Friday, January 6, 2017

Teens: It's Not Their Fault They're Tired

Article and Multimedia by Jakob Saucier
Edited by Colby Cole
    A lot of teens have problems with going to bed late, and waking up early. But, researchers say, this late-to-bed and late-to-rise pattern is the way teenagers are biologically programmed, even though most school systems don't consider this when setting high school start times.
    However some districts have respected the science enough to give teens more sleep-in time, and researchers have found a number of benefits, including improvements in attendance, daytime alertness, and decreased depression.
    But most school districts claim after school sports and other activities, bus routes, and other scheduling issues as reasons for starting between 7am and 8am.

          As a result, the majority of teens don’t get the 8 1/2 to 9 1/2 hours of sleep that experts say they should. According to the National Sleep Foundation, the average is about 7 hours of sleep a night for teens.
         One study of Rhode Island teenagers found that 85 percent of teens got at least 10 hours of sleep per week less than they should. A Drexel University study found that only 20 percent of 12- to 18-year-olds studied got the recommended sleep on school nights. Researchers over the past decade have also learned that a teen’s body is different than those of younger and older people. Most teens can't easily fall asleep until about 11 p.m. Experts say their brains stay in sleep mode until at least 8 a.m.
    One study, for example, led by Brown University Professor Mary Carskadon, tested the saliva of teens, measuring the presence of the sleep-promoting hormone melatonin at different times of the day. She teaches human behavior, and is director of sleep research at E.P. Bradley Hospital in Rhode Island. Throughout her research, she found that the melatonin levels rise later at night than they do in children and adults -- and remain at a higher level later in the morning. However, the reason melatonin is secreted in the teenage brain from about 11 p.m. until about 8 a.m. the next morning is unclear, experts say.

The delayed sleep phase of adolescence
            But experts say that what they do know that the consequences to teen sleep deprivation is very serious in teens who don't get enough sleep. Dr. Helene A. Emsellem, medical director of the Center for Sleep & Wake Disorders in Chevy Chase, Md., and author of “Snooze... or Lose!” wrote her in book that there are physical, emotional, academic and behavioral effects including:

a) Going without enough sleep can make a teen a lot more likely to get sick, due to the number of T-cells in the body cells (which help us stay healthy), falls by 30 to 40 percent.

b) Sleep-deprived teens get more headaches the ones that don’t.

c) Students who earn C’s and below go to sleep later and have less regular sleep patterns than students who get better grades. Sleep affects learning and memory.

d) Sleep-deprived teens are more likely to use alcohol and drugs than those who don’t.

    Some school systems around the country have taken note of the research findings, and have started high school at later times. Some of the first were two Minneapolis-area school districts: Edina, a suburban district which changed its start time from 7:20 to 8:30 a.m. in the 1990s; then Minneapolis Public Schools, which changed the start time for thousands of high school students from 7:15 a.m. to 8:40 a.m. in the 1997-98 school year.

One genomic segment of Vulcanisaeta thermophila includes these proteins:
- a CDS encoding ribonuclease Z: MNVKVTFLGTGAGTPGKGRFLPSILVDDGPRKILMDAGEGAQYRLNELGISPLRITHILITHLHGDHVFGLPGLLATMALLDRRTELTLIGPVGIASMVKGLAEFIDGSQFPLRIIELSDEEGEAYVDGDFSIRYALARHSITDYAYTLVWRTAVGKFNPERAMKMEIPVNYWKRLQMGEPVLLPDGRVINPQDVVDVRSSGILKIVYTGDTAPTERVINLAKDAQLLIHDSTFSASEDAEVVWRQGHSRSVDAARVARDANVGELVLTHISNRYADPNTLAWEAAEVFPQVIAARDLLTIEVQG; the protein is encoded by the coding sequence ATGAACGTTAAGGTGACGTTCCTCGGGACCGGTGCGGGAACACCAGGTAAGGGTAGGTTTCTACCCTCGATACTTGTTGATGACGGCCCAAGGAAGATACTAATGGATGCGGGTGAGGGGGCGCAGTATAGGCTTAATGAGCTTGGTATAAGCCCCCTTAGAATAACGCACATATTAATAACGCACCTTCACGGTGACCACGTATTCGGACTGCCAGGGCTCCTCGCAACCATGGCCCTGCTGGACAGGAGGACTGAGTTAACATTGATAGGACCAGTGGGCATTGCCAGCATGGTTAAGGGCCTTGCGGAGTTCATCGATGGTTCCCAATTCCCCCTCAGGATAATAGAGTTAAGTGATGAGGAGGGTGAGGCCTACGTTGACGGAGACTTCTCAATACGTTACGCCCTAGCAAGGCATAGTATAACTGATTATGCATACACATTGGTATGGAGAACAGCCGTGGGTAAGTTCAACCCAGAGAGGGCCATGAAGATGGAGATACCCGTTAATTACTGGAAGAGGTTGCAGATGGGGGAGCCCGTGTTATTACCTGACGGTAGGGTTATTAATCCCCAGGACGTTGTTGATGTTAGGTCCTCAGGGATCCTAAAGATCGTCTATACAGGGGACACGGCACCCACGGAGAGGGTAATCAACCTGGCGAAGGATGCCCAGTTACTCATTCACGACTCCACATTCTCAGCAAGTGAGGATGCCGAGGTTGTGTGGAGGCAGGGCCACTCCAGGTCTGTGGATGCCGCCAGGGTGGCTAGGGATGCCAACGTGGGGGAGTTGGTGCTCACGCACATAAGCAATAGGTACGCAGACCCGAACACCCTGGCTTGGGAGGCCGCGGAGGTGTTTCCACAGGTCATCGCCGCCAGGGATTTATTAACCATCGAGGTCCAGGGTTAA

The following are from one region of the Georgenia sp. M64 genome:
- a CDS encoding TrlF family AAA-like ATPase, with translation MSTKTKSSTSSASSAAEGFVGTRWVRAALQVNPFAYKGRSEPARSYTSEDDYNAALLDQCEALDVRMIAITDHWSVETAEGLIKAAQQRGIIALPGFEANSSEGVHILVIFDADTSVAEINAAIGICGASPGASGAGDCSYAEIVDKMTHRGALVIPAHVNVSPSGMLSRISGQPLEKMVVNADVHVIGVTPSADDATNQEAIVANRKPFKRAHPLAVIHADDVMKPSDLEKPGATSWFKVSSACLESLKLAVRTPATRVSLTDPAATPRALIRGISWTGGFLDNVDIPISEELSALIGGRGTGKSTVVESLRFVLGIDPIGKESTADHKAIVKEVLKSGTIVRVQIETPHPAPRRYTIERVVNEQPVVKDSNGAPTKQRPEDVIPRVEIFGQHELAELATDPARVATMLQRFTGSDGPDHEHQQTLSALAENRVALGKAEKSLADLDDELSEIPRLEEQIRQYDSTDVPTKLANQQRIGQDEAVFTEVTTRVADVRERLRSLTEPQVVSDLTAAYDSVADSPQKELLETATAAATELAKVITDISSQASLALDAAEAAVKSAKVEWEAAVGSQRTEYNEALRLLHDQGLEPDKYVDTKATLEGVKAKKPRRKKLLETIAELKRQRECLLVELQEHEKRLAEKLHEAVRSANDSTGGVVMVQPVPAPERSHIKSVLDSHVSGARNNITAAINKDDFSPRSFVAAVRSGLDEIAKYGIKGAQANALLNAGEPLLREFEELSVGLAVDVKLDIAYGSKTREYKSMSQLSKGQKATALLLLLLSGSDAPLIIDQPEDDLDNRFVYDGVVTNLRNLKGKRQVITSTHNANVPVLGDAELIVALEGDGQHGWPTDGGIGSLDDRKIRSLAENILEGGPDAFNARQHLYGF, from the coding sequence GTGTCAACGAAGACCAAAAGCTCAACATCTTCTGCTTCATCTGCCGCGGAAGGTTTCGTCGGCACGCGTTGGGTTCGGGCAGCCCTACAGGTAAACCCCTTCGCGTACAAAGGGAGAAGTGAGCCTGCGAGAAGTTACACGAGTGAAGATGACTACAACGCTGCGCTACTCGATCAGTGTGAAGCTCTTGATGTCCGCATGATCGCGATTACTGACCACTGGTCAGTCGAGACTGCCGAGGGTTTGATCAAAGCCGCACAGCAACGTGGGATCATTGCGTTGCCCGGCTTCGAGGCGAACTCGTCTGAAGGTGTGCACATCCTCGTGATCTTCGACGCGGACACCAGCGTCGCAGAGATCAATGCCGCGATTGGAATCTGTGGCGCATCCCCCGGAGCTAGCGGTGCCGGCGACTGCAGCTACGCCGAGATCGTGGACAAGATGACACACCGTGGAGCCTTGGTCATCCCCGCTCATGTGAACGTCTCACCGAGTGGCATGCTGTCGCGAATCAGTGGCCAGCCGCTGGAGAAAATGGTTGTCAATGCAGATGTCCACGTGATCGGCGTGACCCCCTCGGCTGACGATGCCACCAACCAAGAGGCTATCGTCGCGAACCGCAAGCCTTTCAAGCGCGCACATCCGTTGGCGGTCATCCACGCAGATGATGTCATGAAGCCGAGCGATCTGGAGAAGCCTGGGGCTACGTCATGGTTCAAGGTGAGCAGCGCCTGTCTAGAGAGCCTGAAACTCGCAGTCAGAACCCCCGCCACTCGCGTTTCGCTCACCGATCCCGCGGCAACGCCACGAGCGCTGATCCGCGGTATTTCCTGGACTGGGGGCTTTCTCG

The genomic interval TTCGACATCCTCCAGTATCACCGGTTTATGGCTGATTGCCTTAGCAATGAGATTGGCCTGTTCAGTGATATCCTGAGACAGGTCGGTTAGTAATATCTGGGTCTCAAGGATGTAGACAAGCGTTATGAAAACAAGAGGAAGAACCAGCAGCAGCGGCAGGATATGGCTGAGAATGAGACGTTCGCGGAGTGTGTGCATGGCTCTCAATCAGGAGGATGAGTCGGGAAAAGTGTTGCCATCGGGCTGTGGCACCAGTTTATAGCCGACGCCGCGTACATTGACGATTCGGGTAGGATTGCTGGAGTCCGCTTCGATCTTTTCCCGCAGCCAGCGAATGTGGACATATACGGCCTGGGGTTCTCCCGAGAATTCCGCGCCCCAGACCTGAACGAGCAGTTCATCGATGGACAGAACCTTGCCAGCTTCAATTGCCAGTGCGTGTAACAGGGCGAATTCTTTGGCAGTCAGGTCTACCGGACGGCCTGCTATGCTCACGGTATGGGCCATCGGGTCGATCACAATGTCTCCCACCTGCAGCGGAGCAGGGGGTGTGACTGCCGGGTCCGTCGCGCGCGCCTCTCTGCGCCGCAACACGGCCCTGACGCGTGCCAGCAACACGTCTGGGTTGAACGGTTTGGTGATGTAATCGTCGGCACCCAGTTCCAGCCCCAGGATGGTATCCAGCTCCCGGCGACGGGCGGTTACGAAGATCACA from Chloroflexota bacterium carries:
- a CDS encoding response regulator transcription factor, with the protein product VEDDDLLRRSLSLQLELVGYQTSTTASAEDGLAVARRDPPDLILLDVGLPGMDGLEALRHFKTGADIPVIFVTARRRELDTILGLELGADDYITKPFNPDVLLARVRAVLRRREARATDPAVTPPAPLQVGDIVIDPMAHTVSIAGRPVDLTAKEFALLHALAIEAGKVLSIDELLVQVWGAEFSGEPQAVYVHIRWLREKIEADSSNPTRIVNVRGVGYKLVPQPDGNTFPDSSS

The effects were studied for several years by researchers at the University of Minnesota’s Center for Applied Research and Educational Improvement, led by director Kyla Wahlstrom. They found that students became more alert, and students reported higher grades (although how much higher is unclear). Not to mention, some sports practices were shortened but sports continued, as did after-school jobs. Although some might say that this would intervene with other school starting times in the district, but it wouldn't be that much of a problem.
    In Jessamine County, Kentucky, the school district swapped the starting times of elementary school with high school in 2003. Even though young children have no biological problem going to sleep early and waking up early, elementary school started later than high school.
    Before the change in school times, high school started at 7:30 a.m., middle school at 7:40 a.m. and elementary school at 8:30 a.m.. Afterward, the school times completely changed: elementary school started at 8 a.m., middle school at 8:50 a.m. and high school at 8:40 a.m. School officials said students were more alert and focused on their studies.
    The bad news? There are more than 13,000 school districts, including ours, in the country that have hundreds of thousands of teens still practically half-awake during classes.
    This is an issue that many of Massabesic High School student's experience everyday. If you're one of them, how do we handle this? What can we do to show how much of a problem lack of sleep can be for students?

"Read "Snooze... or Lose!: 10 "No-War" Ways to Improve Your Teen's
           Sleep Habits" at" Part I What's Up with Teens? 1 Why
           Teens Stay Up All Night and Sleep All Day | Snooze... or Lose!: 10      
           "No-War" Ways to Improve Your Teen's Sleep Habits | The
           National Academies Press. The National Academy of Sciences
           Engineering-Medicine, n.d. Web. 03 Jan. 2017.

Staff Writer, Kimberly Leonard. "Screwed by the Bell: Thanks to School,          
           Teens Aren't Sleeping Enough." U.S. News & World Report. U.S.              
           News & World Report, 6 Aug. 2015. Web. 03 Jan. 2017.

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